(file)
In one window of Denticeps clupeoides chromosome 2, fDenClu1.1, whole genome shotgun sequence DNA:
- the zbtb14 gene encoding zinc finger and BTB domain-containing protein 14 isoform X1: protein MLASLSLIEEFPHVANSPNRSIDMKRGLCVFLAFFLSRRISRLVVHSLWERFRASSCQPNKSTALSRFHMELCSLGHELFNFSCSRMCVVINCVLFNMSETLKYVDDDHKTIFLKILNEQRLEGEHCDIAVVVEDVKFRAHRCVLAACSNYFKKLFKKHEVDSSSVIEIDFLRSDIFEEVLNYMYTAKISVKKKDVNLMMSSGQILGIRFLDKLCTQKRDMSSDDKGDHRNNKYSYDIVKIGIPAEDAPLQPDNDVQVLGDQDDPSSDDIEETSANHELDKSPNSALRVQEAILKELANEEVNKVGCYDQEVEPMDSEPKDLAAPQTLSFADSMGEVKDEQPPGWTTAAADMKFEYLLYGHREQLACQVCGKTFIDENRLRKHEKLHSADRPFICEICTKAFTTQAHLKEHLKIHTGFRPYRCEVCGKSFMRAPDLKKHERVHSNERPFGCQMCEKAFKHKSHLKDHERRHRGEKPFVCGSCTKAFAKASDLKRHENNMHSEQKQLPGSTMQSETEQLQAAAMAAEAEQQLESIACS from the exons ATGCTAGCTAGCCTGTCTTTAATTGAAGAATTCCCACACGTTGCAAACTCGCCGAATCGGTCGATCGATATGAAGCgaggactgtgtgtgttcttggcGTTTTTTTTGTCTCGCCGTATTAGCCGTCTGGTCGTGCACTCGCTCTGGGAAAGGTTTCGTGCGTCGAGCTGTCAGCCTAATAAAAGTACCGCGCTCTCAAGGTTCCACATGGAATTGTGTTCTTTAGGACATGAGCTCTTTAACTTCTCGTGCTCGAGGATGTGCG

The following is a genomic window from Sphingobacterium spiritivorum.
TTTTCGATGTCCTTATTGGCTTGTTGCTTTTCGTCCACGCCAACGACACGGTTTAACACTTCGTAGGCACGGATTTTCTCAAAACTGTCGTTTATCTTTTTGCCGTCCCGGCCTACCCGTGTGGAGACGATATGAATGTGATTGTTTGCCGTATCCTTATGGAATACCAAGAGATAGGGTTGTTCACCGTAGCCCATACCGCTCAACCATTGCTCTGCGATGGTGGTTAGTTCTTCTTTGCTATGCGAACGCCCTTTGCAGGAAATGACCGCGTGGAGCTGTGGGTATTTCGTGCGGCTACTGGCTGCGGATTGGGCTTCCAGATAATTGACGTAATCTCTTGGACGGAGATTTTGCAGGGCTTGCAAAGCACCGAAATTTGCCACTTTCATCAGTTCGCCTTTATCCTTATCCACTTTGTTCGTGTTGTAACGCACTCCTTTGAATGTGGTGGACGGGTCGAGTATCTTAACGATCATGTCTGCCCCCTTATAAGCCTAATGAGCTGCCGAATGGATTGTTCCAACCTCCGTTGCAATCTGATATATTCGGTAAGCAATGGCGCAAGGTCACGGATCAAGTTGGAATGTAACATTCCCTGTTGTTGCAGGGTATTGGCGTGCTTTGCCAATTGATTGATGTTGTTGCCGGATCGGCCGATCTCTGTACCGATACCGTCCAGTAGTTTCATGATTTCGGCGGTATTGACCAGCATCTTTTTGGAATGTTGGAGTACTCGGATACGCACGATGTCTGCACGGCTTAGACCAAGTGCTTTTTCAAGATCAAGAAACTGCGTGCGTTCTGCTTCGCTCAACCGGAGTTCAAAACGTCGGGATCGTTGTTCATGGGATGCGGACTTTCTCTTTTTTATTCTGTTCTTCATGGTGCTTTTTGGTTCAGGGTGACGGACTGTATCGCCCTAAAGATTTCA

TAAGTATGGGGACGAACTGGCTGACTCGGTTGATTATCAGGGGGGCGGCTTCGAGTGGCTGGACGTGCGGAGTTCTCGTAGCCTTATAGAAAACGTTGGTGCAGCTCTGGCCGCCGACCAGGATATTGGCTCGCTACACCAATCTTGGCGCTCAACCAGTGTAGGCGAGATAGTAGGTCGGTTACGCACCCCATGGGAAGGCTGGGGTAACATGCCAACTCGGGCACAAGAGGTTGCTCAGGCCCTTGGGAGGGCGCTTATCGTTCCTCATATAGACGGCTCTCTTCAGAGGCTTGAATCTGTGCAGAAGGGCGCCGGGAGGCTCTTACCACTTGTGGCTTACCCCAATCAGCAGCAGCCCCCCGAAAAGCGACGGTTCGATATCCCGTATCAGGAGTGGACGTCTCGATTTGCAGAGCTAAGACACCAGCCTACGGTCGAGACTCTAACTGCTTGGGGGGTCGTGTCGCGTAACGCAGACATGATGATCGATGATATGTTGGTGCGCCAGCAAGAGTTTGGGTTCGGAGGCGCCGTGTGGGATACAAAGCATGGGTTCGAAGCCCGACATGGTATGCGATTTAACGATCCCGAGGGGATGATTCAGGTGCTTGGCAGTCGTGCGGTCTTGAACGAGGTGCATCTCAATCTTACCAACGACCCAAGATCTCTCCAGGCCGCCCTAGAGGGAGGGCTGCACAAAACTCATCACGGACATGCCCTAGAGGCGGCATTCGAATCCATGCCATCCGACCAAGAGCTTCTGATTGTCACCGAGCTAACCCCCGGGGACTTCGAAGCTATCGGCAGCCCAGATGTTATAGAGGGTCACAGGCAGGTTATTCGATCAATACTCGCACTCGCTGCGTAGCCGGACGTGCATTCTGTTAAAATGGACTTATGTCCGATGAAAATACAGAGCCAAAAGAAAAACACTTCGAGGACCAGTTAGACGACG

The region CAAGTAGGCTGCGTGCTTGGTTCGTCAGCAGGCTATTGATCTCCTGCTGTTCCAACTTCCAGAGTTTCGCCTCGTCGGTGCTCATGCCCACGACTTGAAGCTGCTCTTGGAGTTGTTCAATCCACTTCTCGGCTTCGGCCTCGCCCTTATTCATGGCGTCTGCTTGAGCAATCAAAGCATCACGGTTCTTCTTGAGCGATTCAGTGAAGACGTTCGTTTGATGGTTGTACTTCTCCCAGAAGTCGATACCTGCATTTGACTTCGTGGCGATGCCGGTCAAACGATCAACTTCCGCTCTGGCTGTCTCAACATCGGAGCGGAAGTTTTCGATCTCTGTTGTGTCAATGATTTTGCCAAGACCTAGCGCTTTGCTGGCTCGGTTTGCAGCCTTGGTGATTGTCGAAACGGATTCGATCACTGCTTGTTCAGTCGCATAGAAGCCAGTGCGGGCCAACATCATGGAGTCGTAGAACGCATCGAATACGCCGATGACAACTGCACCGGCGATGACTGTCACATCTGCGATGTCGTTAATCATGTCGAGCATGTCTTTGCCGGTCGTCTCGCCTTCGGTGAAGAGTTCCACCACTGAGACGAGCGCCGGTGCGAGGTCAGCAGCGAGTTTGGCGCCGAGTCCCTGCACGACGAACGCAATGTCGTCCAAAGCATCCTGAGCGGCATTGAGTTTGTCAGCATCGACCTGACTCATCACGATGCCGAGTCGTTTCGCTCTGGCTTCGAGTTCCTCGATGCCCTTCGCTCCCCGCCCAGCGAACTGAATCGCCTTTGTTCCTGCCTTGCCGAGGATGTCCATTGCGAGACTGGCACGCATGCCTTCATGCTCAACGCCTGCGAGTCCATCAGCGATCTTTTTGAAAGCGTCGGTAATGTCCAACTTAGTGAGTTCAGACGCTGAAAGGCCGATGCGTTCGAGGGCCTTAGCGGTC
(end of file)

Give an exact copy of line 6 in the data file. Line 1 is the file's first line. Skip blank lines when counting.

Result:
The region CAAGTAGGCTGCGTGCTTGGTTCGTCAGCAGGCTATTGATCTCCTGCTGTTCCAACTTCCAGAGTTTCGCCTCGTCGGTGCTCATGCCCACGACTTGAAGCTGCTCTTGGAGTTGTTCAATCCACTTCTCGGCTTCGGCCTCGCCCTTATTCATGGCGTCTGCTTGAGCAATCAAAGCATCACGGTTCTTCTTGAGCGATTCAGTGAAGACGTTCGTTTGATGGTTGTACTTCTCCCAGAAGTCGATACCTGCATTTGACTTCGTGGCGATGCCGGTCAAACGATCAACTTCCGCTCTGGCTGTCTCAACATCGGAGCGGAAGTTTTCGATCTCTGTTGTGTCAATGATTTTGCCAAGACCTAGCGCTTTGCTGGCTCGGTTTGCAGCCTTGGTGATTGTCGAAACGGATTCGATCACTGCTTGTTCAGTCGCATAGAAGCCAGTGCGGGCCAACATCATGGAGTCGTAGAACGCATCGAATACGCCGATGACAACTGCACCGGCGATGACTGTCACATCTGCGATGTCGTTAATCATGTCGAGCATGTCTTTGCCGGTCGTCTCGCCTTCGGTGAAGAGTTCCACCACTGAGACGAGCGCCGGTGCGAGGTCAGCAGCGAGTTTGGCGCCGAGTCCCTGCACGACGAACGCAATGTCGTCCAAAGCATCCTGAGCGGCATTGAGTTTGTCAGCATCGACCTGACTCATCACGATGCCGAGTCGTTTCGCTCTGGCTTCGAGTTCCTCGATGCCCTTCGCTCCCCGCCCAGCGAACTGAATCGCCTTTGTTCCTGCCTTGCCGAGGATGTCCATTGCGAGACTGGCACGCATGCCTTCATGCTCAACGCCTGCGAGTCCATCAGCGATCTTTTTGAAAGCGTCGGTAATGTCCAACTTAGTGAGTTCAGACGCTGAAAGGCCGATGCGTTCGAGGGCCTTAGCGGTC